The Library of Nineteenth-Century Photography

 
 
 
Rev W.B. Wright of Tokyo

Rev W.B. Wright of Tokyo


Reverend William Ball Wright (born 1843) belonged to the Society for the Propagation of the Gospel in Foreign Parts, an Anglican missionary organization first formed in 1701. According to A. Hamish Ion’s The Cross and the Rising Sun (1990): ‘A. C. Shaw and W. B. Wright, the first SPG missionaries in Japan, landed in Yokohama on September 25, 1873’. Their first convert was Shimada Daimaru, engaged to teach Japanese to the two British missionaries, who was baptized by Wright on 30 November 1874. Wright left Japan in 1882 and, due to his wife’s health, did not return.

He had previously served as the curate of St Augustine's at Haggerston in northeast London [The Times, 8 August 1868] having graduated with an MA from Trinity College, Dublin. He was later the vicar of Osbaldwick in Yorkshire [The Times, 25 June 1904] and a respected antiquarian and genealogist.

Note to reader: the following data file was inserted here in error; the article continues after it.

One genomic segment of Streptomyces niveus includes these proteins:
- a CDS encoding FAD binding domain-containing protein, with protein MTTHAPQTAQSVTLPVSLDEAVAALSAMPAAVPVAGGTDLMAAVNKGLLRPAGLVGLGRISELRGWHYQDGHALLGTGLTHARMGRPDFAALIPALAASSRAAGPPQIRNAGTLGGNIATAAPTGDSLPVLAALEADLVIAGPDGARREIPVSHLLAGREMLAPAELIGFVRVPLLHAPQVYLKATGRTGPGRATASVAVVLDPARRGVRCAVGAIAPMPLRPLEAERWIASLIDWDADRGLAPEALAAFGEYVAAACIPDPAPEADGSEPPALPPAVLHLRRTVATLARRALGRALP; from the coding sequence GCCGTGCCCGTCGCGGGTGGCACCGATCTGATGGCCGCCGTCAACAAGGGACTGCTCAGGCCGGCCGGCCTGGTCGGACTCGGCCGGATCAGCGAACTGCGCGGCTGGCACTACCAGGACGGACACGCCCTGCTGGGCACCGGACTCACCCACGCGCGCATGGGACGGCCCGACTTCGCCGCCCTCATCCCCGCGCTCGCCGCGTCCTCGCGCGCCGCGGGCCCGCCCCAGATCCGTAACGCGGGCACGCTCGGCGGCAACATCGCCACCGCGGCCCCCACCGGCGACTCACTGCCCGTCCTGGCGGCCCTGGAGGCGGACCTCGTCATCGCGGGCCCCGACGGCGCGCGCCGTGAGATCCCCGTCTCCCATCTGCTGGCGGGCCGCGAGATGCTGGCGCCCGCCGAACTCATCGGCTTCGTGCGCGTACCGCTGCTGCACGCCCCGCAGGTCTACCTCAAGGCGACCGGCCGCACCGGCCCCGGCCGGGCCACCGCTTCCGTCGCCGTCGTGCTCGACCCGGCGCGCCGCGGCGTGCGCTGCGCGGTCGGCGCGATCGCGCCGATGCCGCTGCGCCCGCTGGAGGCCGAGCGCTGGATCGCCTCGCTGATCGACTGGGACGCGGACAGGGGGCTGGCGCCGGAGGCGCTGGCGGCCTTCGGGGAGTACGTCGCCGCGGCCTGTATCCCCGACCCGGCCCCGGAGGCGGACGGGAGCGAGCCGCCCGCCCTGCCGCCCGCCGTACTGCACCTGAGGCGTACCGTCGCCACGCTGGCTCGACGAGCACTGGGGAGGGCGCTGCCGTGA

The following report appeared in The Times on Monday 28 October 1912, under the title ‘Disappearance of a Vicar’: ‘Anxiety has been caused by the disappearance of the Rev William Ball Wright, vicar of Osbaldwick, near York. Mr Wright, who is about 72 years of age and is married, left home about 8 o’clock on Saturday night, and has not been seen or heard of since. He had arranged to preach at a memorial service yesterday. His greatcoat, containing his old watch, with his name inscribed upon it, was found yesterday on the bank of the River Ouse, near Fulford Pumping Station, at a point about three miles from Osbaldwick. Mr Wright was appointed vicar of Osbaldwick in 1903. Before that he was rector of East Acklam, near Malton. In 1873 he went to Japan as [a] SPG missionary and worked at Tokyo for ten years. For five years he was organizing secretary to the SPG in Ireland, and from 1889 to 1896 he took mission work in the dioceses of Michigan and Albany’.

Photographed by Samuel A. Walker of 230 Regent Street, London.

 

Code: 123437
 
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